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Category: Chemical Engineering

A hard material engineers hope to make harder

For thousands of years, people have built civilizations with concrete made from readily available local materials. Just mix and heat, add some sand, stone and water and put it where you want it. Of course, give it time to harden – that is, after you have left your hand print or initials. So it’s no surprise that concrete is the world’s most widely used building material. Twice as much concrete has been used to build Pittsburgh – and everything else…

Engineering Ethics Blog: What Price Medicine?

Last week I had the privilege of attending the American Physical Society Texas Section’s annual regional meeting, held this year at the campus of the University of Texas at Dallas.  Among several invited speakers was a professor of radiology who spoke about the latest medical imaging techniques being developed for observing biological activity on the molecular level.  As interesting as that was, I want to focus on an offhand remark the speaker made.  He has many friends in the medical…

Is 3-D printing living up to the hype?

Credit: CC0 Public Domain The growth in 3-D printing is allowing manufacturers to reduce production time and save money. Metal fabrication shops, industrial firms and engineers are also capitalizing on the technology. But the predicted mass production of 3-D printed products for consumers has not yet come to pass. An article in Chemical & Engineering News (C&EN), the weekly newsmagazine of the American Chemical Society, explains how industry is using the technology. Over the past decade, 3-D printing has been…

Researchers discover that surface polarization in mixed media increases attraction among elements — ScienceDaily

Despite their name, rare earth elements actually aren’t that rare. Abundant in mines around the world, rare earths are used in many high-tech products, including visual displays, batteries, super conductors, and computer hard drives. But while they aren’t necessarily tricky to find, the elements often occur together and are extremely difficult to separate and extract. “Having the ability to recover rare earths is important because they are finite but in high demand,” said Northwestern University’s Monica Olvera de la Cruz.…

A fashionable chemical and biological threat detector-on-a-ring

A first-of-its kind ring sensor can detect chemical and biological threats. Credit: American Chemical Society Wearable sensors are revolutionizing the tech-world, capable of tracking processes in the body, such as heart rates. They’re even becoming fashionable, with many of them sporting sleek, stylish designs. But wearable sensors also can have applications in detecting threats that are external to the body. Researchers now report in ACS Sensors a first-of-its kind device that can do just that. And to stay fashionable, they’ve…

Mars study yields clues to possible cradle of life — ScienceDaily

The discovery of evidence for ancient sea-floor hydrothermal deposits on Mars identifies an area on the planet that may offer clues about the origin of life on Earth. A recent international report examines observations by NASA’s Mars Reconnaissance Orbiter (MRO) of massive deposits in a basin on southern Mars. The authors interpret the data as evidence that these deposits were formed by heated water from a volcanically active part of the planet’s crust entering the bottom of a large sea…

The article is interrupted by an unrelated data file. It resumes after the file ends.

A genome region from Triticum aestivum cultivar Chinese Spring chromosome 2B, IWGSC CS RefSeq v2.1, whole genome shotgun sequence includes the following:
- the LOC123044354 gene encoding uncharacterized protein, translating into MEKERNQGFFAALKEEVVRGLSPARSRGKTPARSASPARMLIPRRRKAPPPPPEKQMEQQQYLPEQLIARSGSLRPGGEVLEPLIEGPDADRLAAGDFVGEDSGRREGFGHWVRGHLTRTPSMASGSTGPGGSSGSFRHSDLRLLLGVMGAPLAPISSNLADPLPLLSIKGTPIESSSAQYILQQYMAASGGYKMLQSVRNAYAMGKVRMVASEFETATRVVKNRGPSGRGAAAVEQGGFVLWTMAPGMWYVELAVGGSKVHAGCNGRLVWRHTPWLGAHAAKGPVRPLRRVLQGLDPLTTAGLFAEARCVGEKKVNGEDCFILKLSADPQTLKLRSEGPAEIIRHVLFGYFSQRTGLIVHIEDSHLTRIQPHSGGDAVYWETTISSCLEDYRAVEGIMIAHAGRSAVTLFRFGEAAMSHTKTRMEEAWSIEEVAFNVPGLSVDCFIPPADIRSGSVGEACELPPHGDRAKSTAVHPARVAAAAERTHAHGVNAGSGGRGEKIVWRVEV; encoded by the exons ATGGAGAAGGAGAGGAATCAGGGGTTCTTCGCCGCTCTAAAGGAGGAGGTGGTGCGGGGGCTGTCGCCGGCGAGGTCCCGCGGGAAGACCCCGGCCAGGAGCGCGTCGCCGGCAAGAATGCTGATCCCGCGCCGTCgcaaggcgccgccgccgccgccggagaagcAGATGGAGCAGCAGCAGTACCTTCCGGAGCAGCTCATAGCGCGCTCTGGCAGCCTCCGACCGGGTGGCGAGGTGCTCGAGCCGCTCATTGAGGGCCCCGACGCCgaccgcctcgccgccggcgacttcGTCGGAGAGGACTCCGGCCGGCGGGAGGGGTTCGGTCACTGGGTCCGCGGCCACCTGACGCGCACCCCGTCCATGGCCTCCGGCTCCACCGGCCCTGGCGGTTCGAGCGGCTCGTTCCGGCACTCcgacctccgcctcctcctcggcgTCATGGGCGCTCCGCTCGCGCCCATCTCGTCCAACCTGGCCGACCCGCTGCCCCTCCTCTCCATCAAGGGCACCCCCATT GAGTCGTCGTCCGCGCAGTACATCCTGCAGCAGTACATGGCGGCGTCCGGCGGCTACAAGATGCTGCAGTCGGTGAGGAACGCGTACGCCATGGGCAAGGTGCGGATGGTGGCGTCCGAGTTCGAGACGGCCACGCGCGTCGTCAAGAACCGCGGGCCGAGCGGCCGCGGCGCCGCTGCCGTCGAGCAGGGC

Project reveals benefits of communicating with industry when conducting research

A new paper describes the importance of doing detailed economic analysis and having in-depth conversations with people using the technology that a research project is focused on. Credit: Jose-Luis Olivares/MIT. Left background image by Shreya Dave When Shreya Dave was an MIT doctoral student working on a new kind of filter for desalination plants, she paid a visit to a working reverse-osmosis desalination plant in Spain. She quickly learned an important lesson that she now says she would likely have…

Printed meds could reinvent pharmacies, drug research

Graduate student research assistant Siddharth Suresh Borsadia prints fluorescein crystals onto a cooled glass plate using organic vapor jet printing. Credit: Levi Hutmacher, Michigan Engineering A technology that can print pure, ultra-precise doses of drugs onto a wide variety of surfaces could one day enable on-site printing of custom-dosed medications at pharmacies, hospitals and other locations. The technique, which was developed at the University of Michigan, can print multiple medications into a single dose on a dissolvable strip, microneedle patch…

Cancerous Toxins Linked to Cannabis Extract — ScienceDaily

Researchers at Portland State University found benzene and other potentially cancer-causing chemicals in the vapor produced by butane hash oil, a cannabis extract. Their study raises health concerns about dabbing, or vaporizing hash oil — a practice that is growing in popularity, especially in states that have legalized medical or recreational marijuana. Dabbing is already controversial. The practice consists of placing a small amount of cannabis extract — a dab — on a heated surface and inhaling the resulting vapor.…